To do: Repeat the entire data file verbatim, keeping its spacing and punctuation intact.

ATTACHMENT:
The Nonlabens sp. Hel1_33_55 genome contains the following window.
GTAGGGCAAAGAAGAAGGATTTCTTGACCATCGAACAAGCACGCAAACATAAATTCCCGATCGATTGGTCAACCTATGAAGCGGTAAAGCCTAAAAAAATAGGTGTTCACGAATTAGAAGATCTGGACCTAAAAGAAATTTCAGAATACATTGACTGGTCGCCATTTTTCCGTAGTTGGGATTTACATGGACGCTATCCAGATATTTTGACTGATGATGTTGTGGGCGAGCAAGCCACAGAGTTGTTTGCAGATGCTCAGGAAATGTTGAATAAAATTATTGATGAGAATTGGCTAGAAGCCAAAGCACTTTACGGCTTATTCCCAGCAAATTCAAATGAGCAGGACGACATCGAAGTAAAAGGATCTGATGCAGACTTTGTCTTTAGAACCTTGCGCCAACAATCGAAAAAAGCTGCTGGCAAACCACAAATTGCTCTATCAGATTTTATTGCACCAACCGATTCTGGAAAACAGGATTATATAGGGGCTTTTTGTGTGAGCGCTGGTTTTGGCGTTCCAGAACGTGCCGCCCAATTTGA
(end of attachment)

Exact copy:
The Nonlabens sp. Hel1_33_55 genome contains the following window.
GTAGGGCAAAGAAGAAGGATTTCTTGACCATCGAACAAGCACGCAAACATAAATTCCCGATCGATTGGTCAACCTATGAAGCGGTAAAGCCTAAAAAAATAGGTGTTCACGAATTAGAAGATCTGGACCTAAAAGAAATTTCAGAATACATTGACTGGTCGCCATTTTTCCGTAGTTGGGATTTACATGGACGCTATCCAGATATTTTGACTGATGATGTTGTGGGCGAGCAAGCCACAGAGTTGTTTGCAGATGCTCAGGAAATGTTGAATAAAATTATTGATGAGAATTGGCTAGAAGCCAAAGCACTTTACGGCTTATTCCCAGCAAATTCAAATGAGCAGGACGACATCGAAGTAAAAGGATCTGATGCAGACTTTGTCTTTAGAACCTTGCGCCAACAATCGAAAAAAGCTGCTGGCAAACCACAAATTGCTCTATCAGATTTTATTGCACCAACCGATTCTGGAAAACAGGATTATATAGGGGCTTTTTGTGTGAGCGCTGGTTTTGGCGTTCCAGAACGTGCCGCCCAATTTGA